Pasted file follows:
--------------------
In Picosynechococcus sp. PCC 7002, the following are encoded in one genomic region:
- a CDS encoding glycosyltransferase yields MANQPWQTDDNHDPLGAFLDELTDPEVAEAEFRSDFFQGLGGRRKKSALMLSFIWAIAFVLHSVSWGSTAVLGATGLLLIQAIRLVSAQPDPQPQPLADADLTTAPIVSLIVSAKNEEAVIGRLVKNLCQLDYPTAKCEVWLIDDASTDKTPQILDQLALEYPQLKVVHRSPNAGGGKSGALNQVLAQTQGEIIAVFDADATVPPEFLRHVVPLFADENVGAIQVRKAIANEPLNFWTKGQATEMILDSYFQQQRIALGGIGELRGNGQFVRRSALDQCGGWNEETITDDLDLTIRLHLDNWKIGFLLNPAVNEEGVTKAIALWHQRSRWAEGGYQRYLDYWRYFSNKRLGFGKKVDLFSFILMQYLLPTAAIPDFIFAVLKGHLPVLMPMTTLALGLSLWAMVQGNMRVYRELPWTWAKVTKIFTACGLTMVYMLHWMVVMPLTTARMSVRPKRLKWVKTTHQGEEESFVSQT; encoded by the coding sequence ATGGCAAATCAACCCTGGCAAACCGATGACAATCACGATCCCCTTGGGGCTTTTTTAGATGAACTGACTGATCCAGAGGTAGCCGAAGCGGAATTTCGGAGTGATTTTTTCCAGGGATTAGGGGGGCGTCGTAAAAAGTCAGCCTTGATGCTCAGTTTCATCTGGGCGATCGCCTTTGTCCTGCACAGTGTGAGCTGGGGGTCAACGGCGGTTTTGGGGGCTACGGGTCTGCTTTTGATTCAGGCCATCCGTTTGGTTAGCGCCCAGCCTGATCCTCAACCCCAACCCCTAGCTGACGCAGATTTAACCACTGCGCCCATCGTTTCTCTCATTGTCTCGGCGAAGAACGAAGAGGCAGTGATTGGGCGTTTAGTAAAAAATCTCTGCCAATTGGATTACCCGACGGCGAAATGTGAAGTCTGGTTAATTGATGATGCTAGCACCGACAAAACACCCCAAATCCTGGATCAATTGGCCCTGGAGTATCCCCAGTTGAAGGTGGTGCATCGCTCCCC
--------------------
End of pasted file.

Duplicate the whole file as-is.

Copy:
In Picosynechococcus sp. PCC 7002, the following are encoded in one genomic region:
- a CDS encoding glycosyltransferase yields MANQPWQTDDNHDPLGAFLDELTDPEVAEAEFRSDFFQGLGGRRKKSALMLSFIWAIAFVLHSVSWGSTAVLGATGLLLIQAIRLVSAQPDPQPQPLADADLTTAPIVSLIVSAKNEEAVIGRLVKNLCQLDYPTAKCEVWLIDDASTDKTPQILDQLALEYPQLKVVHRSPNAGGGKSGALNQVLAQTQGEIIAVFDADATVPPEFLRHVVPLFADENVGAIQVRKAIANEPLNFWTKGQATEMILDSYFQQQRIALGGIGELRGNGQFVRRSALDQCGGWNEETITDDLDLTIRLHLDNWKIGFLLNPAVNEEGVTKAIALWHQRSRWAEGGYQRYLDYWRYFSNKRLGFGKKVDLFSFILMQYLLPTAAIPDFIFAVLKGHLPVLMPMTTLALGLSLWAMVQGNMRVYRELPWTWAKVTKIFTACGLTMVYMLHWMVVMPLTTARMSVRPKRLKWVKTTHQGEEESFVSQT; encoded by the coding sequence ATGGCAAATCAACCCTGGCAAACCGATGACAATCACGATCCCCTTGGGGCTTTTTTAGATGAACTGACTGATCCAGAGGTAGCCGAAGCGGAATTTCGGAGTGATTTTTTCCAGGGATTAGGGGGGCGTCGTAAAAAGTCAGCCTTGATGCTCAGTTTCATCTGGGCGATCGCCTTTGTCCTGCACAGTGTGAGCTGGGGGTCAACGGCGGTTTTGGGGGCTACGGGTCTGCTTTTGATTCAGGCCATCCGTTTGGTTAGCGCCCAGCCTGATCCTCAACCCCAACCCCTAGCTGACGCAGATTTAACCACTGCGCCCATCGTTTCTCTCATTGTCTCGGCGAAGAACGAAGAGGCAGTGATTGGGCGTTTAGTAAAAAATCTCTGCCAATTGGATTACCCGACGGCGAAATGTGAAGTCTGGTTAATTGATGATGCTAGCACCGACAAAACACCCCAAATCCTGGATCAATTGGCCCTGGAGTATCCCCAGTTGAAGGTGGTGCATCGCTCCCC